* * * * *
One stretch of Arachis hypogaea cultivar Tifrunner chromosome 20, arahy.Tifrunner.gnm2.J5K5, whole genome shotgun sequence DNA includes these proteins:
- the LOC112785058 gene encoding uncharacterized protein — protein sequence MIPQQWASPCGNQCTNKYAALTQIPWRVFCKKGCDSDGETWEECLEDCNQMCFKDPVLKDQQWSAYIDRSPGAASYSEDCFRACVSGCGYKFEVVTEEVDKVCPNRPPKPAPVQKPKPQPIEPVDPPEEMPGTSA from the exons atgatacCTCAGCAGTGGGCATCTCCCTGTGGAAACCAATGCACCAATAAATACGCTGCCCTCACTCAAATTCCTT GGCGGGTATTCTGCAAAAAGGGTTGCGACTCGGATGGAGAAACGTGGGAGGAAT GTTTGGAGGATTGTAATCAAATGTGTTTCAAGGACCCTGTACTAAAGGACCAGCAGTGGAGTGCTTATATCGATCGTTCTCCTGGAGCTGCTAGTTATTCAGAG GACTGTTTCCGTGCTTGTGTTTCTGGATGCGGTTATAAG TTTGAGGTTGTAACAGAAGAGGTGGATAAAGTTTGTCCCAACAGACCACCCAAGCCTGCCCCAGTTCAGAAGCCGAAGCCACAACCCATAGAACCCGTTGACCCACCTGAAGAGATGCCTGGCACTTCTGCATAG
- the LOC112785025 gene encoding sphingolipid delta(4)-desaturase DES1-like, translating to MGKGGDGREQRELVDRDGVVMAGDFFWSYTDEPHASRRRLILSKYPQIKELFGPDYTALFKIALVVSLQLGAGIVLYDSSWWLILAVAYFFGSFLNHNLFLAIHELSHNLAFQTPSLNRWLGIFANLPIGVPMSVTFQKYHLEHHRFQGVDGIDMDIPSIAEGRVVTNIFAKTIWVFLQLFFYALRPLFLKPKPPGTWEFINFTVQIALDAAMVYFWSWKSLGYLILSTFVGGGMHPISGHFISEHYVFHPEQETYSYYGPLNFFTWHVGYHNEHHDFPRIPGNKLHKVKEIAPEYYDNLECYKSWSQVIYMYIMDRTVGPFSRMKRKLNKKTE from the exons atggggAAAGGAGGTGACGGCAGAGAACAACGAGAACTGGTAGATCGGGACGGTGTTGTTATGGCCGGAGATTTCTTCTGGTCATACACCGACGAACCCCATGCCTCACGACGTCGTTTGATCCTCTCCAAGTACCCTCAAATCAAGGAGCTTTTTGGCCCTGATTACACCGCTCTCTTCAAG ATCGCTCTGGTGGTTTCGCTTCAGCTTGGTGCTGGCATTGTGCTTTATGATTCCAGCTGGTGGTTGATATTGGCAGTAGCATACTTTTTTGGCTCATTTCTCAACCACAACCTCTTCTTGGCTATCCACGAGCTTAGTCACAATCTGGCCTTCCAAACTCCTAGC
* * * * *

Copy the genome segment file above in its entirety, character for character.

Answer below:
One stretch of Arachis hypogaea cultivar Tifrunner chromosome 20, arahy.Tifrunner.gnm2.J5K5, whole genome shotgun sequence DNA includes these proteins:
- the LOC112785058 gene encoding uncharacterized protein — protein sequence MIPQQWASPCGNQCTNKYAALTQIPWRVFCKKGCDSDGETWEECLEDCNQMCFKDPVLKDQQWSAYIDRSPGAASYSEDCFRACVSGCGYKFEVVTEEVDKVCPNRPPKPAPVQKPKPQPIEPVDPPEEMPGTSA from the exons atgatacCTCAGCAGTGGGCATCTCCCTGTGGAAACCAATGCACCAATAAATACGCTGCCCTCACTCAAATTCCTT GGCGGGTATTCTGCAAAAAGGGTTGCGACTCGGATGGAGAAACGTGGGAGGAAT GTTTGGAGGATTGTAATCAAATGTGTTTCAAGGACCCTGTACTAAAGGACCAGCAGTGGAGTGCTTATATCGATCGTTCTCCTGGAGCTGCTAGTTATTCAGAG GACTGTTTCCGTGCTTGTGTTTCTGGATGCGGTTATAAG TTTGAGGTTGTAACAGAAGAGGTGGATAAAGTTTGTCCCAACAGACCACCCAAGCCTGCCCCAGTTCAGAAGCCGAAGCCACAACCCATAGAACCCGTTGACCCACCTGAAGAGATGCCTGGCACTTCTGCATAG
- the LOC112785025 gene encoding sphingolipid delta(4)-desaturase DES1-like, translating to MGKGGDGREQRELVDRDGVVMAGDFFWSYTDEPHASRRRLILSKYPQIKELFGPDYTALFKIALVVSLQLGAGIVLYDSSWWLILAVAYFFGSFLNHNLFLAIHELSHNLAFQTPSLNRWLGIFANLPIGVPMSVTFQKYHLEHHRFQGVDGIDMDIPSIAEGRVVTNIFAKTIWVFLQLFFYALRPLFLKPKPPGTWEFINFTVQIALDAAMVYFWSWKSLGYLILSTFVGGGMHPISGHFISEHYVFHPEQETYSYYGPLNFFTWHVGYHNEHHDFPRIPGNKLHKVKEIAPEYYDNLECYKSWSQVIYMYIMDRTVGPFSRMKRKLNKKTE from the exons atggggAAAGGAGGTGACGGCAGAGAACAACGAGAACTGGTAGATCGGGACGGTGTTGTTATGGCCGGAGATTTCTTCTGGTCATACACCGACGAACCCCATGCCTCACGACGTCGTTTGATCCTCTCCAAGTACCCTCAAATCAAGGAGCTTTTTGGCCCTGATTACACCGCTCTCTTCAAG ATCGCTCTGGTGGTTTCGCTTCAGCTTGGTGCTGGCATTGTGCTTTATGATTCCAGCTGGTGGTTGATATTGGCAGTAGCATACTTTTTTGGCTCATTTCTCAACCACAACCTCTTCTTGGCTATCCACGAGCTTAGTCACAATCTGGCCTTCCAAACTCCTAGC